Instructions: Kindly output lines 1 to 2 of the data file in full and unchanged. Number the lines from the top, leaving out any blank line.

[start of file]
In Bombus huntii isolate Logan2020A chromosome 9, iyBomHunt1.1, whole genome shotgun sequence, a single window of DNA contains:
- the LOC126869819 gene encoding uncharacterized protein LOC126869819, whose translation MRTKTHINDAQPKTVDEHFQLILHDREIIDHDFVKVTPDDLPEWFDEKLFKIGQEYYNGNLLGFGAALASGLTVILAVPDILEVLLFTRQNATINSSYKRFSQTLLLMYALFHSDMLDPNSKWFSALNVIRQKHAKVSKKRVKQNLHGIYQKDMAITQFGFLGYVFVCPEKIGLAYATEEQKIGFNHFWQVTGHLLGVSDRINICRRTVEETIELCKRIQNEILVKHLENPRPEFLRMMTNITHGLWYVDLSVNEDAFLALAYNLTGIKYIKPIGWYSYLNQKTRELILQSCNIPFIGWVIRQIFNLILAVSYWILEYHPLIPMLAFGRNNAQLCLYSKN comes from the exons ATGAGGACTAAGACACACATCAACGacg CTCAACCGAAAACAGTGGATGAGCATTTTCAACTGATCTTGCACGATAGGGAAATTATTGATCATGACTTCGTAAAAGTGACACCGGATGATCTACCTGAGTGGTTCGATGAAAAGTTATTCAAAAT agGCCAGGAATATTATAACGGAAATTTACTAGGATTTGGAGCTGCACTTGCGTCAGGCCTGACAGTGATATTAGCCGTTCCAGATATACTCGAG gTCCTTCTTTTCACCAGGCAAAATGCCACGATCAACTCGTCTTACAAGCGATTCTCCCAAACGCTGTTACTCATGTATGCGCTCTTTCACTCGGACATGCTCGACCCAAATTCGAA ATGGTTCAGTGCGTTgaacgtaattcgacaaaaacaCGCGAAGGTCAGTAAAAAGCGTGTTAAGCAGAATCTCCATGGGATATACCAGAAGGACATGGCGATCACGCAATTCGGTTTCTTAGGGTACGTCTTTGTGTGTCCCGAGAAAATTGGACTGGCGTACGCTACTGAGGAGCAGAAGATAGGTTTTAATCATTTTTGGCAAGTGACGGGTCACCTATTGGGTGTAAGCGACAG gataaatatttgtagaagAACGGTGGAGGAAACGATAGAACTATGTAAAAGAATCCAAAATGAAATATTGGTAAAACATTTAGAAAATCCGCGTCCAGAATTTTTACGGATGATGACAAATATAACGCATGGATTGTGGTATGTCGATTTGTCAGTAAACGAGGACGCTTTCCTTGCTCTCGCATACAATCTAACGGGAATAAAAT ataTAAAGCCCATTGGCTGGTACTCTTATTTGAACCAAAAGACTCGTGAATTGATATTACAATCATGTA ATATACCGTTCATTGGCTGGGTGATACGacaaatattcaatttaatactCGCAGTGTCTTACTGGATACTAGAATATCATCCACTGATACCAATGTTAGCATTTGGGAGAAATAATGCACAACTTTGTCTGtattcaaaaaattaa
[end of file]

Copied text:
In Bombus huntii isolate Logan2020A chromosome 9, iyBomHunt1.1, whole genome shotgun sequence, a single window of DNA contains:
- the LOC126869819 gene encoding uncharacterized protein LOC126869819, whose translation MRTKTHINDAQPKTVDEHFQLILHDREIIDHDFVKVTPDDLPEWFDEKLFKIGQEYYNGNLLGFGAALASGLTVILAVPDILEVLLFTRQNATINSSYKRFSQTLLLMYALFHSDMLDPNSKWFSALNVIRQKHAKVSKKRVKQNLHGIYQKDMAITQFGFLGYVFVCPEKIGLAYATEEQKIGFNHFWQVTGHLLGVSDRINICRRTVEETIELCKRIQNEILVKHLENPRPEFLRMMTNITHGLWYVDLSVNEDAFLALAYNLTGIKYIKPIGWYSYLNQKTRELILQSCNIPFIGWVIRQIFNLILAVSYWILEYHPLIPMLAFGRNNAQLCLYSKN comes from the exons ATGAGGACTAAGACACACATCAACGacg CTCAACCGAAAACAGTGGATGAGCATTTTCAACTGATCTTGCACGATAGGGAAATTATTGATCATGACTTCGTAAAAGTGACACCGGATGATCTACCTGAGTGGTTCGATGAAAAGTTATTCAAAAT agGCCAGGAATATTATAACGGAAATTTACTAGGATTTGGAGCTGCACTTGCGTCAGGCCTGACAGTGATATTAGCCGTTCCAGATATACTCGAG gTCCTTCTTTTCACCAGGCAAAATGCCACGATCAACTCGTCTTACAAGCGATTCTCCCAAACGCTGTTACTCATGTATGCGCTCTTTCACTCGGACATGCTCGACCCAAATTCGAA ATGGTTCAGTGCGTTgaacgtaattcgacaaaaacaCGCGAAGGTCAGTAAAAAGCGTGTTAAGCAGAATCTCCATGGGATATACCAGAAGGACATGGCGATCACGCAATTCGGTTTCTTAGGGTACGTCTTTGTGTGTCCCGAGAAAATTGGACTGGCGTACGCTACTGAGGAGCAGAAGATAGGTTTTAATCATTTTTGGCAAGTGACGGGTCACCTATTGGGTGTAAGCGACAG gataaatatttgtagaagAACGGTGGAGGAAACGATAGAACTATGTAAAAGAATCCAAAATGAAATATTGGTAAAACATTTAGAAAATCCGCGTCCAGAATTTTTACGGATGATGACAAATATAACGCATGGATTGTGGTATGTCGATTTGTCAGTAAACGAGGACGCTTTCCTTGCTCTCGCATACAATCTAACGGGAATAAAAT ataTAAAGCCCATTGGCTGGTACTCTTATTTGAACCAAAAGACTCGTGAATTGATATTACAATCATGTA ATATACCGTTCATTGGCTGGGTGATACGacaaatattcaatttaatactCGCAGTGTCTTACTGGATACTAGAATATCATCCACTGATACCAATGTTAGCATTTGGGAGAAATAATGCACAACTTTGTCTGtattcaaaaaattaa